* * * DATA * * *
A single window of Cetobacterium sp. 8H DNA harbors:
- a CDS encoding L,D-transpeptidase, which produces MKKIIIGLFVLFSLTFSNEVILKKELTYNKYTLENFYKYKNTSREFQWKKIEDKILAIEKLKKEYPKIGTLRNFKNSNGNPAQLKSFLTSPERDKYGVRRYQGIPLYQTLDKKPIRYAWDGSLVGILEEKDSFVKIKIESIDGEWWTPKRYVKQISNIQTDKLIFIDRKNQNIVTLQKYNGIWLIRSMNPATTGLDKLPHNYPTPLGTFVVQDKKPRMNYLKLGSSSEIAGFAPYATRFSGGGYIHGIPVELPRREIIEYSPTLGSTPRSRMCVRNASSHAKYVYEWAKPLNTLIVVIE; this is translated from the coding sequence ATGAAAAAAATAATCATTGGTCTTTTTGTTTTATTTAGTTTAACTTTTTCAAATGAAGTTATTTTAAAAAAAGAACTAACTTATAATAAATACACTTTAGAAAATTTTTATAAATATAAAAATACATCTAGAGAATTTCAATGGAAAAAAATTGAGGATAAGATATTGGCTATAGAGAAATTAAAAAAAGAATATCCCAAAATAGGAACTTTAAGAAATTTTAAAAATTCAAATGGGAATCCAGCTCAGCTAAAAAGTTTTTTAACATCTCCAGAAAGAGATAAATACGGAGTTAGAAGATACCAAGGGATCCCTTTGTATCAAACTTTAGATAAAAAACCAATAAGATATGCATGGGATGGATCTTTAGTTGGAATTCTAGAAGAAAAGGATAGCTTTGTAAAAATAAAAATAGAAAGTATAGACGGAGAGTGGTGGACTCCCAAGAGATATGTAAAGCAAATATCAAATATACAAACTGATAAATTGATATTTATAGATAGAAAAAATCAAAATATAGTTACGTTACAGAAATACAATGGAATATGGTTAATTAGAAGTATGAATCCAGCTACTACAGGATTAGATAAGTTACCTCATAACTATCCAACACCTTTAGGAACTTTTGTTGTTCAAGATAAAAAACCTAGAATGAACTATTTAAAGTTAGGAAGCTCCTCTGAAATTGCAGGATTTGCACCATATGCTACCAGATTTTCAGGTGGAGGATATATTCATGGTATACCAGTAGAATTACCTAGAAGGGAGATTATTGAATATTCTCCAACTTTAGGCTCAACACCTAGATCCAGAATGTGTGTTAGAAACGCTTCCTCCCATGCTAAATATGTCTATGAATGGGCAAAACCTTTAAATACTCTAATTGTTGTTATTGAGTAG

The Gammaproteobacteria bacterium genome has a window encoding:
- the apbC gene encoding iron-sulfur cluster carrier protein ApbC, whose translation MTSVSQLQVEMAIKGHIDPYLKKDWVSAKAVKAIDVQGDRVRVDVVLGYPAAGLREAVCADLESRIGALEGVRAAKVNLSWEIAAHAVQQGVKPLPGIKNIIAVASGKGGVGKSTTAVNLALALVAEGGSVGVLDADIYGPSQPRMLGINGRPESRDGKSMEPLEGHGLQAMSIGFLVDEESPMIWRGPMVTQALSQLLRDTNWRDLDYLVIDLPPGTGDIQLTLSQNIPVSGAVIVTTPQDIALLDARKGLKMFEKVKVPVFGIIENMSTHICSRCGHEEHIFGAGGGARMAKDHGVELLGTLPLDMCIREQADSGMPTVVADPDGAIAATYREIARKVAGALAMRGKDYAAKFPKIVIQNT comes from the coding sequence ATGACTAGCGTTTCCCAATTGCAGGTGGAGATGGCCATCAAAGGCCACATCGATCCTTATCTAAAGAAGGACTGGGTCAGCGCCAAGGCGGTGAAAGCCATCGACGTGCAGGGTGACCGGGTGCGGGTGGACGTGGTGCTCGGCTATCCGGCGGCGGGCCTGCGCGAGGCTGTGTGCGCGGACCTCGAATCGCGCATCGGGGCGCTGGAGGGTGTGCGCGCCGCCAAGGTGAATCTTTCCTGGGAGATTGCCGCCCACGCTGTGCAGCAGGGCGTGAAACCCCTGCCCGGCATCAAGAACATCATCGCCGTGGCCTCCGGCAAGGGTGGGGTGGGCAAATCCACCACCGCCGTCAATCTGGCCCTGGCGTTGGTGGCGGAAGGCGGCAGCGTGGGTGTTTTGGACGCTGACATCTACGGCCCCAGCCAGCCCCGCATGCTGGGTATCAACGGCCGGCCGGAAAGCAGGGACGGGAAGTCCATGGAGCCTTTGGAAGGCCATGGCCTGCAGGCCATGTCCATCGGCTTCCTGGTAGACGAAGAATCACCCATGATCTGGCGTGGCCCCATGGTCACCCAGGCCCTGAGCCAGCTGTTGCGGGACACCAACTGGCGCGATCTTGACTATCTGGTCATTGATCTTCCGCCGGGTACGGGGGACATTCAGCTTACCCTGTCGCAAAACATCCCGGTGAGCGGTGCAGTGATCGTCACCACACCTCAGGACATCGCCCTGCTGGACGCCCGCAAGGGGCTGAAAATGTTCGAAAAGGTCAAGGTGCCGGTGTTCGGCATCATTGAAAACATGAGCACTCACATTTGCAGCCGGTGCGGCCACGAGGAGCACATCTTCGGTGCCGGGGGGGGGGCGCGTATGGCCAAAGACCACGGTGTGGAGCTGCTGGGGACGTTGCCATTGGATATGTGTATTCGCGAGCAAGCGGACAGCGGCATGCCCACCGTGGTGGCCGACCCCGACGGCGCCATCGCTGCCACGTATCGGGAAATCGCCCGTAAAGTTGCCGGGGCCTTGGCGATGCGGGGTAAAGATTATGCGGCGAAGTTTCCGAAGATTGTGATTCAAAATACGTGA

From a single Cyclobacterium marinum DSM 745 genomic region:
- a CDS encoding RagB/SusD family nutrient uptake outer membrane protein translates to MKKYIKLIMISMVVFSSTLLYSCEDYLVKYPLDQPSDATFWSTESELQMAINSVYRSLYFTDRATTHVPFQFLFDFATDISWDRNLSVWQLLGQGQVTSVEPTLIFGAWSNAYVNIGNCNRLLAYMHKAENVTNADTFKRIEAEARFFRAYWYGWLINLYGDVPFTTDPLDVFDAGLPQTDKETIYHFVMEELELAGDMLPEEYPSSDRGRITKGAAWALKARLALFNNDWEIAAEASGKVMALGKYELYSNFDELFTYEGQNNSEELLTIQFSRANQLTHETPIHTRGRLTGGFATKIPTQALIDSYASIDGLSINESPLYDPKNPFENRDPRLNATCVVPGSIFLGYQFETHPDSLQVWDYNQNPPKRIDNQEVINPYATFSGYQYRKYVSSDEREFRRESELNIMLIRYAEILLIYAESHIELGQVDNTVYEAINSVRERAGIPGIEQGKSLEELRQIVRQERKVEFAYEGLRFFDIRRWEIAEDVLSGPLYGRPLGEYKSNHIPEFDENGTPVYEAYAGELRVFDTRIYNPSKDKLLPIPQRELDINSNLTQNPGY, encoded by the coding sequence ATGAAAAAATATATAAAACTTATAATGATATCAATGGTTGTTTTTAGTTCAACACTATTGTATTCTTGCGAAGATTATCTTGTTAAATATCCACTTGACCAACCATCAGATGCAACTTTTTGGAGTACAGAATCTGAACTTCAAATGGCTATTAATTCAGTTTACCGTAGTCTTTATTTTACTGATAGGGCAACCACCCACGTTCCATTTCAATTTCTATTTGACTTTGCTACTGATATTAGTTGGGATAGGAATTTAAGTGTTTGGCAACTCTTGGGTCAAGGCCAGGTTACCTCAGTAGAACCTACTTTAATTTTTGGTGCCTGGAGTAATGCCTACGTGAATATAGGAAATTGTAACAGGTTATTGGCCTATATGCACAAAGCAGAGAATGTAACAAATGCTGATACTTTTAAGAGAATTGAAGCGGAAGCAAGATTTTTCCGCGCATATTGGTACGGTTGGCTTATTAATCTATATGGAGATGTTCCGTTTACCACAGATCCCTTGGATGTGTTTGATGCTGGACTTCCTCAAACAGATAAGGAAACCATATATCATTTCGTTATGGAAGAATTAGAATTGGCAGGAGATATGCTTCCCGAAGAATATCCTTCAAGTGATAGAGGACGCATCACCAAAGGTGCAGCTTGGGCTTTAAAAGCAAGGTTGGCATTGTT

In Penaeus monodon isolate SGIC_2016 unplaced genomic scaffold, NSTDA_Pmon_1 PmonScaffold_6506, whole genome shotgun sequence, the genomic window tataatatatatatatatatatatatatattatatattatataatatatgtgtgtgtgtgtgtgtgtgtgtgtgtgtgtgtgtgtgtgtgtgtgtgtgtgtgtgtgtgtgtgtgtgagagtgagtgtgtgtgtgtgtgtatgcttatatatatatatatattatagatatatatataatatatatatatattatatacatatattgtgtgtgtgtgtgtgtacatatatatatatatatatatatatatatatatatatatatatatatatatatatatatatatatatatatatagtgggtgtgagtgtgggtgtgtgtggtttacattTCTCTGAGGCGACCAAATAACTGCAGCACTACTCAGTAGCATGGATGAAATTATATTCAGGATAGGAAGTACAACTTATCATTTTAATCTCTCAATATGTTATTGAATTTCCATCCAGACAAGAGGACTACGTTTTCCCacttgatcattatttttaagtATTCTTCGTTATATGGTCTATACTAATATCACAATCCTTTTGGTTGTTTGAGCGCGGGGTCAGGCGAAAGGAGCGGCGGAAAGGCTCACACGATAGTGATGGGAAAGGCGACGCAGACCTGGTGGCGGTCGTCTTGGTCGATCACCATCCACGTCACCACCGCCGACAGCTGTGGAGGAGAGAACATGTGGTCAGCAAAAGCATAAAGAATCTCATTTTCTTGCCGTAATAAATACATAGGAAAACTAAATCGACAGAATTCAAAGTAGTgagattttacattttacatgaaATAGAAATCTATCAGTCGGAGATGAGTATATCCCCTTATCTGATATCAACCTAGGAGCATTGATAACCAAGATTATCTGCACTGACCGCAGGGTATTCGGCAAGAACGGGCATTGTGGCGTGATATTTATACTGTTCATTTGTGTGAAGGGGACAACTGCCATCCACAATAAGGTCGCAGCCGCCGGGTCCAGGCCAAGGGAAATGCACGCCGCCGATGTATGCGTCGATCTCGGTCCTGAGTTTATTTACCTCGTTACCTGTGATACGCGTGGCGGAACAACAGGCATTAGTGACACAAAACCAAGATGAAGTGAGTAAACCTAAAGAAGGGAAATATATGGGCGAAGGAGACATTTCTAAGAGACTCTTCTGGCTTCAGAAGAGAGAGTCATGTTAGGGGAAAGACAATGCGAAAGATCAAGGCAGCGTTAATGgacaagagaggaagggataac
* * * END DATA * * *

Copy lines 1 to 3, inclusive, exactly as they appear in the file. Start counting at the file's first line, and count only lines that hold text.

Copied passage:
A single window of Cetobacterium sp. 8H DNA harbors:
- a CDS encoding L,D-transpeptidase, which produces MKKIIIGLFVLFSLTFSNEVILKKELTYNKYTLENFYKYKNTSREFQWKKIEDKILAIEKLKKEYPKIGTLRNFKNSNGNPAQLKSFLTSPERDKYGVRRYQGIPLYQTLDKKPIRYAWDGSLVGILEEKDSFVKIKIESIDGEWWTPKRYVKQISNIQTDKLIFIDRKNQNIVTLQKYNGIWLIRSMNPATTGLDKLPHNYPTPLGTFVVQDKKPRMNYLKLGSSSEIAGFAPYATRFSGGGYIHGIPVELPRREIIEYSPTLGSTPRSRMCVRNASSHAKYVYEWAKPLNTLIVVIE; this is translated from the coding sequence ATGAAAAAAATAATCATTGGTCTTTTTGTTTTATTTAGTTTAACTTTTTCAAATGAAGTTATTTTAAAAAAAGAACTAACTTATAATAAATACACTTTAGAAAATTTTTATAAATATAAAAATACATCTAGAGAATTTCAATGGAAAAAAATTGAGGATAAGATATTGGCTATAGAGAAATTAAAAAAAGAATATCCCAAAATAGGAACTTTAAGAAATTTTAAAAATTCAAATGGGAATCCAGCTCAGCTAAAAAGTTTTTTAACATCTCCAGAAAGAGATAAATACGGAGTTAGAAGATACCAAGGGATCCCTTTGTATCAAACTTTAGATAAAAAACCAATAAGATATGCATGGGATGGATCTTTAGTTGGAATTCTAGAAGAAAAGGATAGCTTTGTAAAAATAAAAATAGAAAGTATAGACGGAGAGTGGTGGACTCCCAAGAGATATGTAAAGCAAATATCAAATATACAAACTGATAAATTGATATTTATAGATAGAAAAAATCAAAATATAGTTACGTTACAGAAATACAATGGAATATGGTTAATTAGAAGTATGAATCCAGCTACTACAGGATTAGATAAGTTACCTCATAACTATCCAACACCTTTAGGAACTTTTGTTGTTCAAGATAAAAAACCTAGAATGAACTATTTAAAGTTAGGAAGCTCCTCTGAAATTGCAGGATTTGCACCATATGCTACCAGATTTTCAGGTGGAGGATATATTCATGGTATACCAGTAGAATTACCTAGAAGGGAGATTATTGAATATTCTCCAACTTTAGGCTCAACACCTAGATCCAGAATGTGTGTTAGAAACGCTTCCTCCCATGCTAAATATGTCTATGAATGGGCAAAACCTTTAAATACTCTAATTGTTGTTATTGAGTAG

The Gammaproteobacteria bacterium genome has a window encoding: